International Standards for Mine Action: The United Nations, the Geneva International Centre for Humanitarian Demining, and Defense Security Cooperation Agency

By Smith, Tom | DISAM Journal, Winter 2000 | Go to article overview

International Standards for Mine Action: The United Nations, the Geneva International Centre for Humanitarian Demining, and Defense Security Cooperation Agency


Smith, Tom, DISAM Journal


In November 1997, the Swiss Federal Council decided to establish and fund the activities of the Geneva International Centre for Humanitarian Demining (GICHD). The GICHD was formally established in April 1998, and its goal is to be an independent and impartial center of excellence within the international network of mine action activities. The governments of Austria, Belgium, Cambodia, Canada, Finland, France, Germany, the Netherlands, Italy, Japan, Mexico, Norway, South Africa, Sweden, Switzerland, the United Kingdom, the United States and the Canton of Geneva also support the GICHD.

The GICHD aims to strengthen the role of the United Nations Mine Action Service (UNMAS) as the focal point within the U.N. system for all mine-related activities and to make a substantial contribution to the formulation of coherent and comprehensive mine action strategies. A core mission of the GICHD is to lead an international effort to review and revise current international standards for mine action.

In July 1996, international standards for humanitarian mine clearance operations were proposed by working groups at a conference in Denmark. These principles were developed by a U.N. working group into the first edition of the International Standards for Humanitarian Mine Clearance Operations, published in March 1997, which included standards for mine survey and hazard marking, clearance procedures and clearance levels, communications and management information systems, training, site safety and medical requirements.

The United Nations initiated a review of the International Standards for Humanitarian Mine Clearance Operations in October 1999 to form part of a wider international review and revision of mine action standards and guidelines. Mine action refers to those activities, aimed at reducing the social, economic and environmental impact of landmine contamination. Mine action and its concomitant activities cannot be addressed in isolation as there is much overlap with complementary humanitarian and developmental programs and projects and, in some cases, with peacekeeping and peace support operations.

Mine action requires management planning at global, national, and local levels, and involves international, national, commercial, non-government organizations and military stakeholders operating under a variety of conditions.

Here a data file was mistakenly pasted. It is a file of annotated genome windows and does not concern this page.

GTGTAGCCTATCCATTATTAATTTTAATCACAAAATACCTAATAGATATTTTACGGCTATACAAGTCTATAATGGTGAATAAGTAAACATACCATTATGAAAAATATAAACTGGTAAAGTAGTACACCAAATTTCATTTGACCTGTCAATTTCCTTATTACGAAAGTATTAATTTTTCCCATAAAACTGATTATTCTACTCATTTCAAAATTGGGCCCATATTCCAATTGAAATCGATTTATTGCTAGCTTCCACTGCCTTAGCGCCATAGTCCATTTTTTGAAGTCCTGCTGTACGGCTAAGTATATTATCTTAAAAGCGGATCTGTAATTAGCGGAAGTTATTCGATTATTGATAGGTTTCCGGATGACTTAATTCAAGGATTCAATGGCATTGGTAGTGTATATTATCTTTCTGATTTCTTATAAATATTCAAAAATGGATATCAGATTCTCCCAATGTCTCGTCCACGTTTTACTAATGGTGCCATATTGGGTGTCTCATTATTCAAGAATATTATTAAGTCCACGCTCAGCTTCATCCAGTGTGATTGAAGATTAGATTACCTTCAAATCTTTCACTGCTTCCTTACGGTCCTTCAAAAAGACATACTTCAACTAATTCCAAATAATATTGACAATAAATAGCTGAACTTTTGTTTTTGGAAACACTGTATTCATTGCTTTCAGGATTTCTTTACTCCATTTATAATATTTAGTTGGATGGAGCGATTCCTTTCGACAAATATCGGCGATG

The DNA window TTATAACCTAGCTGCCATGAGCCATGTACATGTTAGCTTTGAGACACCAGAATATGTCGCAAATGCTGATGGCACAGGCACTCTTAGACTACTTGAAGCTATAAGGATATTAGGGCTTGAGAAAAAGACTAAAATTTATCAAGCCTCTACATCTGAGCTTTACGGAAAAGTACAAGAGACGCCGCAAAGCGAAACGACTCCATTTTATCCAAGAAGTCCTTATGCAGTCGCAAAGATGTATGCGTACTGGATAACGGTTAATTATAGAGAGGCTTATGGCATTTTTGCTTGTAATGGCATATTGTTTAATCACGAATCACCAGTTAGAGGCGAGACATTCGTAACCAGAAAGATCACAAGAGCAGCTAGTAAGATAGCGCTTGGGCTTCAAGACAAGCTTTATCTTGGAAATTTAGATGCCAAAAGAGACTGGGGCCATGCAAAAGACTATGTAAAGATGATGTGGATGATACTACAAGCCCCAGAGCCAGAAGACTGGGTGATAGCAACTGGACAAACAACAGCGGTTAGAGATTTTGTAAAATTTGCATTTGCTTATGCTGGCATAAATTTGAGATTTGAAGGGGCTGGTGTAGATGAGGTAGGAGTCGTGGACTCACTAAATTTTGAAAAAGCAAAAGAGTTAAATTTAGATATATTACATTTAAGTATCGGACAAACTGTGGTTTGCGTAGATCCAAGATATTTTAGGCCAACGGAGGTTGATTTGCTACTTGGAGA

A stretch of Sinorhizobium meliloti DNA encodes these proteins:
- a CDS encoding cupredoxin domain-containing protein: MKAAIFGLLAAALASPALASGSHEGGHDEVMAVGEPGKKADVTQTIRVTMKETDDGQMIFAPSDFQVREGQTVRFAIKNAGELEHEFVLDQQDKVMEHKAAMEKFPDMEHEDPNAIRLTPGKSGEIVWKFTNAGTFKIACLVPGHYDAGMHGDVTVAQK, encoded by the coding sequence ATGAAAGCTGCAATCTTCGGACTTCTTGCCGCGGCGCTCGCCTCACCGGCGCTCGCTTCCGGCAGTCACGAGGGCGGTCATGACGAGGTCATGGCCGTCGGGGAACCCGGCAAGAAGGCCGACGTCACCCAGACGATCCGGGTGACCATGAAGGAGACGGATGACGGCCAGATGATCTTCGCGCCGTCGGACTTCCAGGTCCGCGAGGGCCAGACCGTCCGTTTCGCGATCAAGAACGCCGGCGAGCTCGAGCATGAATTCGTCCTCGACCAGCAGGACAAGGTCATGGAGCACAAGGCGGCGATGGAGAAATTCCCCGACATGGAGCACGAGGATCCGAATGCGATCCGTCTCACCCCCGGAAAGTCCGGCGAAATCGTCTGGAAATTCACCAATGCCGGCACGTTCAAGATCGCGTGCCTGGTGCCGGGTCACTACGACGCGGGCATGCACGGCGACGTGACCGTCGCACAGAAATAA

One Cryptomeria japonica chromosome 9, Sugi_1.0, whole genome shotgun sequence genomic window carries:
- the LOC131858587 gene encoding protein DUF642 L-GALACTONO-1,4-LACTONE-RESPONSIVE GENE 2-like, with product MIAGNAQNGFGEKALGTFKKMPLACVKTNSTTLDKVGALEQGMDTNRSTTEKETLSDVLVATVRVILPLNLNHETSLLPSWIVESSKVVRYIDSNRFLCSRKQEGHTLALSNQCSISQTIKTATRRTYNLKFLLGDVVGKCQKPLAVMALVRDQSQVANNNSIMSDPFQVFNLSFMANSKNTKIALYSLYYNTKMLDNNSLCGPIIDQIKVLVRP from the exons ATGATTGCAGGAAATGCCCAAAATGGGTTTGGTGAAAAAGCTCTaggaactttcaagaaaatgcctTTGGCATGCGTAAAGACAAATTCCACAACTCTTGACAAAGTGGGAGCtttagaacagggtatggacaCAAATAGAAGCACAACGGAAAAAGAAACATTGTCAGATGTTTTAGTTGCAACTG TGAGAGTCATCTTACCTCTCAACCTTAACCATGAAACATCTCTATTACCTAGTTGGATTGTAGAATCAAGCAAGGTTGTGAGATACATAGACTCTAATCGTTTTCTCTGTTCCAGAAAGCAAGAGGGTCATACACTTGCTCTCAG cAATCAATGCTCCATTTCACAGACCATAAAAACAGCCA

The GICHD is implementing the standards revision on behalf of the UNMAS. The review acknowledges the important changes that have taken place in the management of mine action. International interest and funding has increased, and there is an expectation of improved cooperation, coordination and unity of effort within the community at large.

DSCA is the focal point for the U.S. govermnent's contribution to the revision process and manages, formulates and consolidates U.S. interagency comments for transmittal to the GICHD. In addition, DSCA oversees James Madison University's Mine Action Center (JMU-MAIC) http://maic.jmu.edu) as it supports the standards process logistically, administratively, and electronically. Since before the first meeting of the users focus group on the new standards in October 1999, the MAIC has supported the Geneva Centre by hosting seminars and creating and maintaining a standards website (www.mineclearancestandards.org). The MAIC also created a survey for the international community to elicit their views on what the revised standards should include. Results from this survey proved instrumental in the revision process.

As of January 2001, a total of twenty draft standards and guides have been developed and staffed for comment. These range from management, accreditation, and monitoring of demining organizations, general and technical surveys, hazard marking, post-clearance inspections and sampling, safety and occupational health, demining worksite safety, medical requirements, explosives storage, transportation and handling, and reporting and investigation of demining incidents. …

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International Standards for Mine Action: The United Nations, the Geneva International Centre for Humanitarian Demining, and Defense Security Cooperation Agency
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